The Top 3 Challenges Regional Marketing Models Create for Global Businesses

June 27, 2024

By [email protected] (Kipp Bodnar)

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Starbucks recently shifted from a global to a regional marketing structure. Kieran and I believe this is the worst thing you can do to your marketing strategy, resulting in significant, long-term business consequences.

Starbucks’ new CEO, Brady Brewer, recently announced a shift from a global marketing approach to a regional, decentralized model. As part of the change, Brewer is eliminating the role of a global CMO and will instead have regionally divided marketing teams with regional CMOs.

While this may seem like a strategic move to tailor marketing efforts to local nuances — Brewer was previously Starbucks’ CMO, after all — we believe this is the single biggest mistake a marketing leader can make.

As discussed in the latest Marketing Against the Grain Podcast, we dive into the biggest challenges that regional marketing models create for global businesses.

We also touch on the lessons learned by companies like Uber and HubSpot, which have tried this structural change, and steps to build your own global marketing strategy.

Regional Marketing Model Challenges

1. Inefficiency and Misaligned Competition

One of the core challenges of a regional marketing model is that it generates significant inefficiency and counterproductive competition.

For example, when teams operate independently, they often (unknowingly) duplicate efforts, creating similar campaigns from scratch instead of optimizing and scaling successful strategies globally. This not only wastes valuable resources but also leads to inconsistent execution.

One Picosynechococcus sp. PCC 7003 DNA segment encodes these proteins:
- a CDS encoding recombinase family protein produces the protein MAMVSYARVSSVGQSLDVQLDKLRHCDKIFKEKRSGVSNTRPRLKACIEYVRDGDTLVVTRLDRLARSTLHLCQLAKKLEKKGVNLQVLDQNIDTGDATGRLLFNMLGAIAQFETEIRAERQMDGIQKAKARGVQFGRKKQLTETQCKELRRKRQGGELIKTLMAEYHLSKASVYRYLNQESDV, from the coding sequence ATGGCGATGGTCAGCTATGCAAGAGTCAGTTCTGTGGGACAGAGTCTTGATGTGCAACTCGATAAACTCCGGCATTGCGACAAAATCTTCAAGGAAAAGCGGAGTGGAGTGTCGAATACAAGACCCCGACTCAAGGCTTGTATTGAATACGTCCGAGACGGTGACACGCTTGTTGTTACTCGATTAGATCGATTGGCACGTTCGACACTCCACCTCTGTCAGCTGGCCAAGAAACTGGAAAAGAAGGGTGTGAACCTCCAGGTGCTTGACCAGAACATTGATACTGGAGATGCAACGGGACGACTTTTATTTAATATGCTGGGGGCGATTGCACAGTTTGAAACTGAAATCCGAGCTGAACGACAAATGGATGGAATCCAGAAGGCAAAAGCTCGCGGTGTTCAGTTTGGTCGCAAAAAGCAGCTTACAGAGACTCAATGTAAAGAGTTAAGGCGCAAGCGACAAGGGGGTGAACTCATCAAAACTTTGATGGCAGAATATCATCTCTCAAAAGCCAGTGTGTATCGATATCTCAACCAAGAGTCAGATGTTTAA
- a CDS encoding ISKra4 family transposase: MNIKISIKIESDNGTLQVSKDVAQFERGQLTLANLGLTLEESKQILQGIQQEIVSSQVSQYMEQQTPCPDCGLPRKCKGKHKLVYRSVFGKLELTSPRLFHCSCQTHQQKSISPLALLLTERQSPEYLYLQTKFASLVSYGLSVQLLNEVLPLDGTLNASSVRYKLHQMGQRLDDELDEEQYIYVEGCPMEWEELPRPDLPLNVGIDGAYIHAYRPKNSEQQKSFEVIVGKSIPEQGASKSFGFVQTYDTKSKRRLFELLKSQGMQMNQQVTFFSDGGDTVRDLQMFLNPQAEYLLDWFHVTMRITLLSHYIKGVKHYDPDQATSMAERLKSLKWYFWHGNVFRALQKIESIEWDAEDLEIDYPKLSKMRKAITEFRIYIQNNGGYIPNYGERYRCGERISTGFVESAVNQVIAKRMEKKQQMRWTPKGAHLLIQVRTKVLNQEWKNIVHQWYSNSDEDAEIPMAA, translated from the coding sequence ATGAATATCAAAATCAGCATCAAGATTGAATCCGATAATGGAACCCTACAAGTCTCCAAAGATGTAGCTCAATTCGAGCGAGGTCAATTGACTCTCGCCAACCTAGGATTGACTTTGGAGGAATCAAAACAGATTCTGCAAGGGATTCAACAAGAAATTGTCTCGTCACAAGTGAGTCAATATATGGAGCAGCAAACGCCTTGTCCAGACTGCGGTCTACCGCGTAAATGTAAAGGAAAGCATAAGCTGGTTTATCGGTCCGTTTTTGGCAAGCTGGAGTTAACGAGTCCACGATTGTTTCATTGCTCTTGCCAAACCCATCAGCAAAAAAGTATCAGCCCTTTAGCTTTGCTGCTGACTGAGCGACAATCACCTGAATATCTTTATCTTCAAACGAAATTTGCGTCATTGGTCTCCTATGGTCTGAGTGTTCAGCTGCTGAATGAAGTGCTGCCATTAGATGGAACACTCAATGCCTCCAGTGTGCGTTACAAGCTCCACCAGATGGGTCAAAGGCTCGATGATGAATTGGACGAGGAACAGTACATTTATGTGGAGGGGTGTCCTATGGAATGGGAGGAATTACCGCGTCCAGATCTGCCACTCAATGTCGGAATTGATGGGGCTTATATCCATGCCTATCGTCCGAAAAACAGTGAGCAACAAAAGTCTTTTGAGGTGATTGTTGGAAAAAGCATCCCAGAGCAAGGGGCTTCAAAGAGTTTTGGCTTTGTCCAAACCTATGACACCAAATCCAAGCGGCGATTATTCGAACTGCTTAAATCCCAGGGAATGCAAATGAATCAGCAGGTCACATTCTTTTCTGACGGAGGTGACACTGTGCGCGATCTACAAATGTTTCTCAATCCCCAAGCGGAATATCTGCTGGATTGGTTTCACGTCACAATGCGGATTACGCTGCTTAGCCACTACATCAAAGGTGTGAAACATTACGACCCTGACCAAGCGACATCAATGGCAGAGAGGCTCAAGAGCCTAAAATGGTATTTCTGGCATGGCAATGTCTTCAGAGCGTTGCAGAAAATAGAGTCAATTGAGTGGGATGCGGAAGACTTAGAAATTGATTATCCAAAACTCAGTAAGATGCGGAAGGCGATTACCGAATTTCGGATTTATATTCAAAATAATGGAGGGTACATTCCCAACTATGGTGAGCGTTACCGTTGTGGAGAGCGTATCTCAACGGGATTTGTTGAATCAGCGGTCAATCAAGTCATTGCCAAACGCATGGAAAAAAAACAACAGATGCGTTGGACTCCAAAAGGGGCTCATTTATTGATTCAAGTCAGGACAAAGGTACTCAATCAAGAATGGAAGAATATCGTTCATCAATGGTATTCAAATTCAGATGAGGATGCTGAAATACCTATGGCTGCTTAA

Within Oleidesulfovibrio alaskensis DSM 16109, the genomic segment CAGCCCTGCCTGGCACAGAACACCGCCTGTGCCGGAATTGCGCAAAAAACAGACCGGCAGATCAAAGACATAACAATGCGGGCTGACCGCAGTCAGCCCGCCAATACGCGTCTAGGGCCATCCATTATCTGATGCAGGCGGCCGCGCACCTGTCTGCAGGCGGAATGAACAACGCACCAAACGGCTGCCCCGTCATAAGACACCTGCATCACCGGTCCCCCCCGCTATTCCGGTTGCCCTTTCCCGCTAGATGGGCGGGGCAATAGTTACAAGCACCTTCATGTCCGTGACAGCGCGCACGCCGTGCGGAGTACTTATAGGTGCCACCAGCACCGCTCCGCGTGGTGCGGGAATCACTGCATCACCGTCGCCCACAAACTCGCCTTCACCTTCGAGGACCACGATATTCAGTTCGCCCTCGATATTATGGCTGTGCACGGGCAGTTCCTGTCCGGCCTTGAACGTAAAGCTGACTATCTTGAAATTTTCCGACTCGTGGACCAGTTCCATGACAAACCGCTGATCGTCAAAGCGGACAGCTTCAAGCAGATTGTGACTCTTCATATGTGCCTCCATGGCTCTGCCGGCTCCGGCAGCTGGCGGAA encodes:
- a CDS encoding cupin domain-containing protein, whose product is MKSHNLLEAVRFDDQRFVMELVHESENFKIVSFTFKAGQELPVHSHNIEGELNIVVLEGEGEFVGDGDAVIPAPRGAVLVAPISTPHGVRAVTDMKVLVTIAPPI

Additionally, having multiple CMOs can incentivize teams to compete over the same resources, goals, and budgets. Each CMO wants to make their region seem ‘special’ and ‘different,’ resulting in what Kieran describes as “kingdom making.”

This phenomenon shifts the team’s focus from collaboration and unified strategy to internal rivalry, ultimately diminishing the overall impact of marketing initiatives and reducing efficiency across the organization.

2. Inconsistent Brand Messaging

A second challenge with regional marketing approaches is that it becomes increasingly difficult to maintain a consistent global brand experience.

Why? Because regional CMOs will all try to put their personal spin on it.

While regional teams might be better equipped to understand local nuances, the lack of a centralized strategy leads to conflicting and often confusing brand messaging across different markets.

Overall, we believe that a good idea is a good idea everywhere. What we mean by this is that the world is much more the same than you think — and is becoming increasingly so.

“In nearly all of my experience,” says Kieran, “more than 80% of a marketing strategy can be copied across most regions with a couple of exceptions. Plus, technology will continue to make the world smaller and smaller, highlighting the need for a unified approach.”

3. Fragmented Knowledge & Expertise

A third challenge that regional marketing models create is the fragmentation of technical knowledge and expertise.

Today’s marketing requires a deep and thorough understanding of algorithms, storytelling techniques, and emerging technology like artificial intelligence (AI).

By decentralizing marketing teams, however, businesses dilute this information-sharing across regions and create rigid knowledge silos that impede learning and …read more

Source:: HubSpot Blog

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